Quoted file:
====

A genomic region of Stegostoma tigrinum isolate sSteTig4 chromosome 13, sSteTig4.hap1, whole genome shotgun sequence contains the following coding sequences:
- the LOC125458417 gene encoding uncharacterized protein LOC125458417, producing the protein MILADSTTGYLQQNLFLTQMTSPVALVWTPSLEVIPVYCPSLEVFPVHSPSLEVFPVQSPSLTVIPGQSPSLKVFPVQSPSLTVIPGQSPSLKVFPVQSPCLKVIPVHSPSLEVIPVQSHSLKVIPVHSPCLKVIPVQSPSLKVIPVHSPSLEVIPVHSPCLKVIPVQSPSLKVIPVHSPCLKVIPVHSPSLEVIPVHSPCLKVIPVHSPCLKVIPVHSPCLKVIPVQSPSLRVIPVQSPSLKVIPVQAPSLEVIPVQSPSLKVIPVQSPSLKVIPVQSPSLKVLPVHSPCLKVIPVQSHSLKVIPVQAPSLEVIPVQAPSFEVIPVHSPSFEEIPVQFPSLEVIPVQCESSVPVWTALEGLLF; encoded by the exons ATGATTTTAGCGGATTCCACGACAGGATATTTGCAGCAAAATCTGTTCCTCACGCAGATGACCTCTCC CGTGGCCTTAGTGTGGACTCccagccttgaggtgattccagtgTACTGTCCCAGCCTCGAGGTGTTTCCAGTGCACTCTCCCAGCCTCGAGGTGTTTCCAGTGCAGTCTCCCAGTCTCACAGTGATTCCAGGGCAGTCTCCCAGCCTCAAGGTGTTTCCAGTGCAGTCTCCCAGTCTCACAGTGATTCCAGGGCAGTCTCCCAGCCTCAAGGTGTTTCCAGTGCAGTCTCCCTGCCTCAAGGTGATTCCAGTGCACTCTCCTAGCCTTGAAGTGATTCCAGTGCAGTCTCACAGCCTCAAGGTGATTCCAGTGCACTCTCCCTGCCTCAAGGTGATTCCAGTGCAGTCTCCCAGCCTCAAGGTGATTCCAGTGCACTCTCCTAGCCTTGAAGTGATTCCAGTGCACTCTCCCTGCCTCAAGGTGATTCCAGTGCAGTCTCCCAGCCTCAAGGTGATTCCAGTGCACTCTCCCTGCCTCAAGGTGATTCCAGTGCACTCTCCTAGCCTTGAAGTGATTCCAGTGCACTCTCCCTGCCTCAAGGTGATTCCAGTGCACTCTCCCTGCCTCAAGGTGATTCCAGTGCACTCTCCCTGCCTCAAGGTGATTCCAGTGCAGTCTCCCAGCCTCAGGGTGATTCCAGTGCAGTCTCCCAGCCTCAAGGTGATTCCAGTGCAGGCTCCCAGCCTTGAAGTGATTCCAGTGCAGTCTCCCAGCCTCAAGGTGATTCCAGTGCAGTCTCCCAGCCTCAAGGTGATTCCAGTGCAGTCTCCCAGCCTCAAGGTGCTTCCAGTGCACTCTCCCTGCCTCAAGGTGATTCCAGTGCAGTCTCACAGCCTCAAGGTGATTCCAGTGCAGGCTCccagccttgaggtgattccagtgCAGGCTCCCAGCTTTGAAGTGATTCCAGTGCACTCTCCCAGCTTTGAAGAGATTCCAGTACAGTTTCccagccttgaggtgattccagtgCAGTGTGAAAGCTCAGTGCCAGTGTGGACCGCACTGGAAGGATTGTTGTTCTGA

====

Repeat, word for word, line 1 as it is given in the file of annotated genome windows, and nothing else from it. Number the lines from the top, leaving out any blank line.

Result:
A genomic region of Stegostoma tigrinum isolate sSteTig4 chromosome 13, sSteTig4.hap1, whole genome shotgun sequence contains the following coding sequences: